We do not come at this work or our expressed sentiments here just as observers or critics. We come to this work as ready partners, people who want to work in collaboration with the district as much as is possible, to lift up and pay attention to issues of race and racial in/equities. It is difficult to not wonder if this second year of the committee’s charge was added just to appease us and others, without a true commitment to doing what was promised and maybe just as a way to buy more time for line editing and design.
Assuming that the opportunity for a meaningful focus on equity and inclusion has passed for this year’s work in the committee (knowing that there is a desire to get the final code formatted and completed as soon as possible), below are some things we propose going forward.
- Build a relationship between district leadership and the various student organizations so that there are opportunities for in-person dialogue and forums around how to ensure that the implementation of the code is done with a commitment toward race equity. We would be ready and eager to talk about what this might look like.
- Define what the revised code means by “restorative practices” and “restorative interventions” and establish a plan for training school staff on those interventions. It is our understanding that the restorative language that was placed in the revised code was modeled after the code in Syracuse, New York. More and more jurisdictions across the country, including Holyoke and Amherst, are turning to restorative justice approaches in schools as a direct way to tackle racial inequities and build healthier (in all ways) school climates and student outcomes. We celebrate an introduction of this frame in Northampton, and have been recommending it for some time. However, we are worried that the language is being inserted in Northampton’s code without a real discussion of what is meant by that, or a real understanding of whether schools are prepared to truly offer it. This also may offer an opportunity to connect with other schools and districts to discuss the challenges of implementation and learn more about best practices.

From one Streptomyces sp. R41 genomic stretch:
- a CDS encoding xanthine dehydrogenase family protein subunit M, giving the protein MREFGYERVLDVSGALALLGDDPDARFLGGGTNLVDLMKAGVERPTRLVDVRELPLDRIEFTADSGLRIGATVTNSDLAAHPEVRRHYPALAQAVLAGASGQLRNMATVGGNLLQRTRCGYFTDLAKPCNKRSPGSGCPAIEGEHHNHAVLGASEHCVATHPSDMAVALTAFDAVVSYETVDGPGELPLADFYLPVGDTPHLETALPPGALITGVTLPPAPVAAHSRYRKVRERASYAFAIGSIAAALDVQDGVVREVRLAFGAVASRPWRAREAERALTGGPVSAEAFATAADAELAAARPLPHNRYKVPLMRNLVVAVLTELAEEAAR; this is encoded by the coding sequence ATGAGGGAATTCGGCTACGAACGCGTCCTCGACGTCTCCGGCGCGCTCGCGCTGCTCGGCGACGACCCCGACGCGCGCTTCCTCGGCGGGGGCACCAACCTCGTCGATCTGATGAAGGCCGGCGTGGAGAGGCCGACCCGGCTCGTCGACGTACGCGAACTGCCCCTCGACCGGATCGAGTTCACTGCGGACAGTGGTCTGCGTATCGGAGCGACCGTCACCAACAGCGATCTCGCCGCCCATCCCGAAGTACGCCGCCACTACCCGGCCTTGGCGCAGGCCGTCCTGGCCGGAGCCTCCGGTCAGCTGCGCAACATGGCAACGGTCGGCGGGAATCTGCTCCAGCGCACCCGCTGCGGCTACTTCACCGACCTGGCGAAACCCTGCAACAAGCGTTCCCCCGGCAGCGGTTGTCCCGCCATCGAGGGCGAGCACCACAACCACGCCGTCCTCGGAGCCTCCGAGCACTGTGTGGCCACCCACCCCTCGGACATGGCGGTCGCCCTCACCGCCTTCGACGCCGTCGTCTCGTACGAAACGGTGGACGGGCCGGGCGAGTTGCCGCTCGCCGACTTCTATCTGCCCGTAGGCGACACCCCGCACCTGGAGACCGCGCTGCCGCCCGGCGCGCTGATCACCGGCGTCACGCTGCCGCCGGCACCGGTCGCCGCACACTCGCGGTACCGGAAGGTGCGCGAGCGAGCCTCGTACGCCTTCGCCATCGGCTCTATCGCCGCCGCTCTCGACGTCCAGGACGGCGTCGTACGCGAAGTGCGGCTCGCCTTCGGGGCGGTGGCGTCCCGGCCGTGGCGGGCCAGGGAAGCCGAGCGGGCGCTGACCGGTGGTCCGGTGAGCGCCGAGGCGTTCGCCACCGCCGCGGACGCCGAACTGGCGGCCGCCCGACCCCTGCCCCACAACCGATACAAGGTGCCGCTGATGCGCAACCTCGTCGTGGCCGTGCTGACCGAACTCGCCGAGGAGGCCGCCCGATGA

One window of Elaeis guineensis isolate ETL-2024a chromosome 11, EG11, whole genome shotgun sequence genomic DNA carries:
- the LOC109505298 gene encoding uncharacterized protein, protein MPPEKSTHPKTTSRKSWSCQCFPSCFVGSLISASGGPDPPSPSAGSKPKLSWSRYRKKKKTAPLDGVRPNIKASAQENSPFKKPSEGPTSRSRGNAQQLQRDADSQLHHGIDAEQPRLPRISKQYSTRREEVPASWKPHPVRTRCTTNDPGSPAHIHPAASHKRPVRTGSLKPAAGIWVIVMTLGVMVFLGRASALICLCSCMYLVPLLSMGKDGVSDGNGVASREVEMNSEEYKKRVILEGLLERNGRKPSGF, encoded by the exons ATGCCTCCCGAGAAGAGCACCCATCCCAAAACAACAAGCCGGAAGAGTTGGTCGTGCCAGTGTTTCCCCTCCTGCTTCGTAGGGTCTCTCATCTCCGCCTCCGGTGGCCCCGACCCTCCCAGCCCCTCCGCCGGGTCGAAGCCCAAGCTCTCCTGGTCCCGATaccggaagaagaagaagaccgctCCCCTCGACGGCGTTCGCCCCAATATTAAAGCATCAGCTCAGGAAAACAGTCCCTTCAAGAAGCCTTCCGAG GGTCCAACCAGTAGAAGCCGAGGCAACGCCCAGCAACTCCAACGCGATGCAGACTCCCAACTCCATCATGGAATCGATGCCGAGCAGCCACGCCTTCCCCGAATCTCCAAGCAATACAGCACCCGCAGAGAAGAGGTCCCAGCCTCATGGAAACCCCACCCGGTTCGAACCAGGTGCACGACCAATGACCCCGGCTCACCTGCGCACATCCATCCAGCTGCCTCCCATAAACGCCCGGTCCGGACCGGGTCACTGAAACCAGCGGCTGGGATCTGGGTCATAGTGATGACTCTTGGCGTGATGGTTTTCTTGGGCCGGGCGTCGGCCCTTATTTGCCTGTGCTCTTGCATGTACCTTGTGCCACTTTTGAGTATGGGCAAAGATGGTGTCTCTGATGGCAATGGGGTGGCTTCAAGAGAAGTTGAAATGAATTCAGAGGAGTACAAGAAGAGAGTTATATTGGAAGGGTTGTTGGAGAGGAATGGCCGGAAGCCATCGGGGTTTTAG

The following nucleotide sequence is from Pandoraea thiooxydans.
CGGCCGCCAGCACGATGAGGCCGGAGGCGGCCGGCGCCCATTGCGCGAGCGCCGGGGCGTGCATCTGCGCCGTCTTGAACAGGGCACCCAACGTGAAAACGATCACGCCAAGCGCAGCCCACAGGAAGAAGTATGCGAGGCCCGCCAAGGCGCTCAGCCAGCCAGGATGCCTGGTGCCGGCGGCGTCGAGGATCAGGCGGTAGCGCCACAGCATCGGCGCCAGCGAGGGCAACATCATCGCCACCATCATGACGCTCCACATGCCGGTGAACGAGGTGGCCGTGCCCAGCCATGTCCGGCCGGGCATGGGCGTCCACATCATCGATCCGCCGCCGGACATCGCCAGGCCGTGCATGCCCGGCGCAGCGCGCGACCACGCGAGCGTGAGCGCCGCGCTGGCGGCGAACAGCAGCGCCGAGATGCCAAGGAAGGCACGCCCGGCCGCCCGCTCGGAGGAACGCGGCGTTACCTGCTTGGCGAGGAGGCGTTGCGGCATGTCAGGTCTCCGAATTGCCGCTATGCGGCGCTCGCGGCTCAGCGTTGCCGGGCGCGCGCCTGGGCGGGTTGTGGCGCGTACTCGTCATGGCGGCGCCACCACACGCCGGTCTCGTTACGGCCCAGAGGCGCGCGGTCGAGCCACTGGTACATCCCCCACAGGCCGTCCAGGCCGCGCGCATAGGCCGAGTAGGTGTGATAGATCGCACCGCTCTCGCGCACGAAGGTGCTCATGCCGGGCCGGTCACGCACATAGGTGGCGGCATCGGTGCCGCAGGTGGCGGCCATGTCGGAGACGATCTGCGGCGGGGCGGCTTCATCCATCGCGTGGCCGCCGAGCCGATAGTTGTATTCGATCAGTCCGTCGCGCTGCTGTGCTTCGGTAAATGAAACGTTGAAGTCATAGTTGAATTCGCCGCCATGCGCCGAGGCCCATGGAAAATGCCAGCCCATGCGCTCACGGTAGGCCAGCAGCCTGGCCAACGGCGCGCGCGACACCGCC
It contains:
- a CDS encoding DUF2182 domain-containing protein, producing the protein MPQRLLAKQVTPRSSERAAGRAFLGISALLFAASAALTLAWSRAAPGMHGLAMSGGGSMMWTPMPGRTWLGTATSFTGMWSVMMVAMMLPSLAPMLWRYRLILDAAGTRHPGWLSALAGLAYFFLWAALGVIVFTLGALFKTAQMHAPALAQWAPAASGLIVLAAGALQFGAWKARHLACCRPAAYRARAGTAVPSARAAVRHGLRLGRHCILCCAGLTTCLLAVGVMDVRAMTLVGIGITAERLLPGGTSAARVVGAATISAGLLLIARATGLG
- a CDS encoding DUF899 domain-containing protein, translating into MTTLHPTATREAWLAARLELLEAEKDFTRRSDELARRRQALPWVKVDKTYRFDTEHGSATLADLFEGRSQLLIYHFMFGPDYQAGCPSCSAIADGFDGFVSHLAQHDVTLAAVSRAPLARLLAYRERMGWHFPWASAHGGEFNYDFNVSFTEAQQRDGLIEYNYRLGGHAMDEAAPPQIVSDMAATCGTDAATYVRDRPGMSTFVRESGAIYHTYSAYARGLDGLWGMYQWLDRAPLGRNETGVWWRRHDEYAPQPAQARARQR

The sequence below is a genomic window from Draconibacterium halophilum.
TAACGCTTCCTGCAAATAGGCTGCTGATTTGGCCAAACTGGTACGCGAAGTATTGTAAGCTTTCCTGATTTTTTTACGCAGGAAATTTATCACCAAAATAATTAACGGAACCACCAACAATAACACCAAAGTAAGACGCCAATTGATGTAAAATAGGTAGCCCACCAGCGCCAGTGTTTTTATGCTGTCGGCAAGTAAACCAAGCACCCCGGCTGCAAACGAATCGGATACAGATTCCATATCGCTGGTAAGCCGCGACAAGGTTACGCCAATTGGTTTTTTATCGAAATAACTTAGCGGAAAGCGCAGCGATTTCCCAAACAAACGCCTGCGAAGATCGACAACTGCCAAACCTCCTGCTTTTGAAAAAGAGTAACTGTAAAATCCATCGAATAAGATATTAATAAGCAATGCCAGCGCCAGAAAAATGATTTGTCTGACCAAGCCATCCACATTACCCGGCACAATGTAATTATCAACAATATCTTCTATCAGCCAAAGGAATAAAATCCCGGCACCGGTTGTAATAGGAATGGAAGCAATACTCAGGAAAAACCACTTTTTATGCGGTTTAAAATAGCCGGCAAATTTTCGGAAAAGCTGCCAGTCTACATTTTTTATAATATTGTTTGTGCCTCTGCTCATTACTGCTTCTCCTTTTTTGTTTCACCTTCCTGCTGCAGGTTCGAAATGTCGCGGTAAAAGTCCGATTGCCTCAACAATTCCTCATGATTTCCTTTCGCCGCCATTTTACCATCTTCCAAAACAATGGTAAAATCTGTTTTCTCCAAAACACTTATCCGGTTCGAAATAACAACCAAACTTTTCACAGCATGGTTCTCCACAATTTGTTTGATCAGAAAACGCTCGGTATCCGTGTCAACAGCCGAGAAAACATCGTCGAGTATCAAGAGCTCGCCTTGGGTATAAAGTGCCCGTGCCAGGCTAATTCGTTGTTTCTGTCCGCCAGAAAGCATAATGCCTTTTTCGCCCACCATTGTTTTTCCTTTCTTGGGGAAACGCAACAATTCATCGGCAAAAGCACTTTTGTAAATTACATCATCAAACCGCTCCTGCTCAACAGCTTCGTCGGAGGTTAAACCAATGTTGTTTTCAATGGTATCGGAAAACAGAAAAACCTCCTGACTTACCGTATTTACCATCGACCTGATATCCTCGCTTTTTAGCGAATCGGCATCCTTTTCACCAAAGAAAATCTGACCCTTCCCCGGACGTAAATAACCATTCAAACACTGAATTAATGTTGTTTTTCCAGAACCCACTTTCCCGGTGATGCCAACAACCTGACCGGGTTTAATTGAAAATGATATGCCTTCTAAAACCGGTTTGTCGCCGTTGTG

- Include in the final presentation of the code to the school councils and, eventually, school committee, a promise to share publicly all discipline-related data, by race and ethnicity, on an annual basis. That data should be accompanied by a plan for improvement, whether that be better training of personnel, further revisions to the code, greater partnership with related and interested groups, etc.
Deborah Keisch, Jenny Bender, and Tom Chang (REAL co-leaders) on behalf of REAL